- About ASF
- What is Autism?
- How Common is Autism?
- Signs and Symptoms of Autism
- Autism Diagnosis
- Following a Diagnosis
- Treatment Options
- Beware of Non-Evidence-Based Treatments
- Statement on Use of Medical Marijuana for People with Autism
- Autism and Vaccines
- Autism Science
- Autism Research Strategic Plan
- Research by Topic
- Research by Year
- Interviews with Scientists
- Science Journals
- Autism in the News
- Recommended Reading
- Year End Summaries
- Participate in Research
- NIH ACE Grants
- NIMH Resources
- Autism Research Glossary
- Quick Facts About Autism
- What We Fund
- Funding Calendar
- ASF Funded Research
- Where Are They Now?
- ASF Supported Findings
- Autism Sisters Project
- Baby Siblings Research Consortium
- Get Involved
- Resources for Grantees
- Resources for Families
- Sam’s Sibs Stick Together
- COVID-19 Resources
- Day of Learning
- Contact Us
My name is Paul Morris. I was diagnosed with autism at age 2 & was nonverbal until age 5. Today, I live alone, work two jobs & am a proud self-advocate. I am a strong supporter of the Autism Science Foundation, & am the co-chair of their annual Wall Street Rides FAR 5K family trail walk.
I am also a life-long college basketball fan. Some of my favorite teams are Lafayette, Princeton, Vermont, Pepperdine, Richmond, Northeastern, Penn, Columbia, Fordham, Delaware, UCONN, & Austin Peay. In celebration of March Madness, every year I raise money for the Autism Science Foundation, & its mission to support autism research. Your donation will help fund important scientific research that can help future generations of individuals with autism-like myself.
Thank you for participating in my fundraiser, & celebrating one of my favorite times of the year – March Madness!
– Paul Morris
Special Thanks to the Advisory Board:
Donovan Williams from Longwood University’s Men’s Basketball Assistant Coach:
Christine Woods from University of Pennsylvania’s Women’s Basketball Director of Operations
Sean Hanna from Lafayette College’s Men’s Basketball Director of Operations
Joe DiBari from Fordham University’s Sports Information Director
Amanda Goodwin from Columbia University’s Ticket Manager
Join us or the autism community’s annual TED-style science conference. Breakfast and lunch will be served, followed by a festive dessert buffet. TED talks are thoughtful, 15-minute distillations of critical issues. Click here to learn more about this year’s Day of Learning.
Autumn leaves, the lower Hudson Valley, and a community coming together to change lives. That’s Wall Street Rides FAR (For Autism Research), a glorious cycling event to benefit the Autism Science Foundation. Held in Westchester County in the fall, this annual event is organized by autism advocates Bryan Harkins and Melissa Moo Harkins.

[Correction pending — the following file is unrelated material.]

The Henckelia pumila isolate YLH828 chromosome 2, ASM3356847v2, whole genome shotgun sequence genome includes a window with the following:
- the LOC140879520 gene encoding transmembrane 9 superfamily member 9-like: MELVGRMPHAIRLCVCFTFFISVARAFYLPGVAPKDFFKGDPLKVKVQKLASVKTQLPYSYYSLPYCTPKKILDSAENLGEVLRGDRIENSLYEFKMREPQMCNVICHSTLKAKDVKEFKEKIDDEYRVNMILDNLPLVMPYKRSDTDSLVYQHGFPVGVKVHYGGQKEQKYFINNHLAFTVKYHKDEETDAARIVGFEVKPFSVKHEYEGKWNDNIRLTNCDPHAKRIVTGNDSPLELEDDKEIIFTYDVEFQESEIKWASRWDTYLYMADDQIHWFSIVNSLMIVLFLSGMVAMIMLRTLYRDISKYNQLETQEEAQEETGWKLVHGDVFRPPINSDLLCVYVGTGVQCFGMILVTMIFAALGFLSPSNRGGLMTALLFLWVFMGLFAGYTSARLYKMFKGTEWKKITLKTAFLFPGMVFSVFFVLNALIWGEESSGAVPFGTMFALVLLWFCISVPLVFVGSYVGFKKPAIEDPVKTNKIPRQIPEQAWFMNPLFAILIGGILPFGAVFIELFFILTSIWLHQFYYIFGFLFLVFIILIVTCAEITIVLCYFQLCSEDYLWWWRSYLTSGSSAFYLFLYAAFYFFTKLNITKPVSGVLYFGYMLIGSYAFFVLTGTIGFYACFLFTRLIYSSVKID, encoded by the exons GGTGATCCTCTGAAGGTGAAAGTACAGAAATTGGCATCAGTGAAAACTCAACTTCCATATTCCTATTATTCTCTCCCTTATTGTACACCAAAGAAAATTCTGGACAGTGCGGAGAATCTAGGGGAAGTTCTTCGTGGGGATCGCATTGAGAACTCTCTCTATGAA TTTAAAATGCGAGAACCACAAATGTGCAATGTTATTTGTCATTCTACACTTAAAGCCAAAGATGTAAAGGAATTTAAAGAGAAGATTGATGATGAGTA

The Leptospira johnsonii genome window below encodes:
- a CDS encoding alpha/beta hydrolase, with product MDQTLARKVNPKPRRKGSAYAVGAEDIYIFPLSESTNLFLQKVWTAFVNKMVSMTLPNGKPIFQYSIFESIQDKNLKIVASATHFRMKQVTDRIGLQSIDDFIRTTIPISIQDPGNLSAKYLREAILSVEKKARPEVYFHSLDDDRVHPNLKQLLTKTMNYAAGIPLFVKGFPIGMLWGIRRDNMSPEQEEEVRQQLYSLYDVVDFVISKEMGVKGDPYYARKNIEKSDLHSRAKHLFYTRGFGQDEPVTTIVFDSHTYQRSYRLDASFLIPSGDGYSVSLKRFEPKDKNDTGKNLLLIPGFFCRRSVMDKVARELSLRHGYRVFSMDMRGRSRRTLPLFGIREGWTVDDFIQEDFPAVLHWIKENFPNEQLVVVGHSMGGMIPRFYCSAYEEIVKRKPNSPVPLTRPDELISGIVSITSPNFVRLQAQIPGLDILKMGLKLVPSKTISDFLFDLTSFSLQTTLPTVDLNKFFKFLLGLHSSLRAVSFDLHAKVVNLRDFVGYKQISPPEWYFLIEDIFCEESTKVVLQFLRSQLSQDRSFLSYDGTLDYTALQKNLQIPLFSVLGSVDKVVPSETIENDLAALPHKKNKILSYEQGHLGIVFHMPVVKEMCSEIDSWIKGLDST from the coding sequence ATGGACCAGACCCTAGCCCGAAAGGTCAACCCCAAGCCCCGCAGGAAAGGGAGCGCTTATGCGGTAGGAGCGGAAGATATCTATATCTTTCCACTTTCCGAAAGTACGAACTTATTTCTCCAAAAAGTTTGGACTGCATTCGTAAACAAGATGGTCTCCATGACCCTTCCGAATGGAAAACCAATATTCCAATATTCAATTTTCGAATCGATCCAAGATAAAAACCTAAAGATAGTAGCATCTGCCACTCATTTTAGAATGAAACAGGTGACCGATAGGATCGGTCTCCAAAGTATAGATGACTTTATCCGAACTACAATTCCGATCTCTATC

During Ride FAR, hundreds of riders—a mix of avid cyclists and weekend recreational riders—will venture from Saxon Woods County Park on a fully-supported journey of the scenic roads north of New York City. With a choice of four cycling distances and challenge levels, from a 4-mile family ride to a 62-mile, hilly metric century, plus our new 5K walk, you’ll be supported—nurtured, really—by our volunteer crew. With rest stops every 15 miles, so magical we call them “Oases,” ample route marking, safety monitors at tricky intersections, bike techs, and sweep vans if you need them, our crew will take care of almost any need you can imagine, and a great many you never thought of. Wall Street Rides FAR is a leaf-peeping cyclist’s utopia.
Learn more about the event on its website.
The Rockland County Autism Symposium is an annual day-long learning event for special education teachers, regular education teachers, parents and other stakeholders. Each year, presenters are researchers, officials, and professionals that speak on the most current topics regarding autism. The symposium is hosted by the Venture Foundation and co-sponsored by Mindworks and the Autism Science Foundation.
The 2017 event featured outstanding presentations from Dr. Ami Klin and Dr. Celine Saulnier of Emory University, Dr. Pamela Feliciano of the Simons Foundation Autism Research Initiative, and Chad Colarusso and Joy Stockwell of the NY Office for Persons with Developmental Disabilities.
During the holidays, we celebrate family, tradition, love, and of course eat lots of delicious food! Everyone has a hand in preparing the big holiday meal—chopping veggies, whipping up goodies and setting the table. The holiday meal nourishes us as we gather around the table to honor the past and savor the promise of a new year together.
Autism research also requires this kind of teamwork and hope. At the Autism Science Foundation, we fund scientists who are learning about the causes of autism and developing new treatments, asking new questions and working in teams to improve the lives of people with autism. Each new year holds the opportunity for all of us to enhance the lives of our family members with autism.
Just as it takes a whole family to fix the holiday feast, and large teams of scientists to develop new autism treatments, it takes a community of supporters to make ASF’s annual year-end fundraising campaign, the Recipe4Hope, a success. 100% of your donation to our Recipe4Hope campaign will go directly to funding pre- and postdoctoral grants that put young autism researchers to work unlocking the causes of autism and finding treatments that make a difference.
Our 2017 Family
The Rolston Family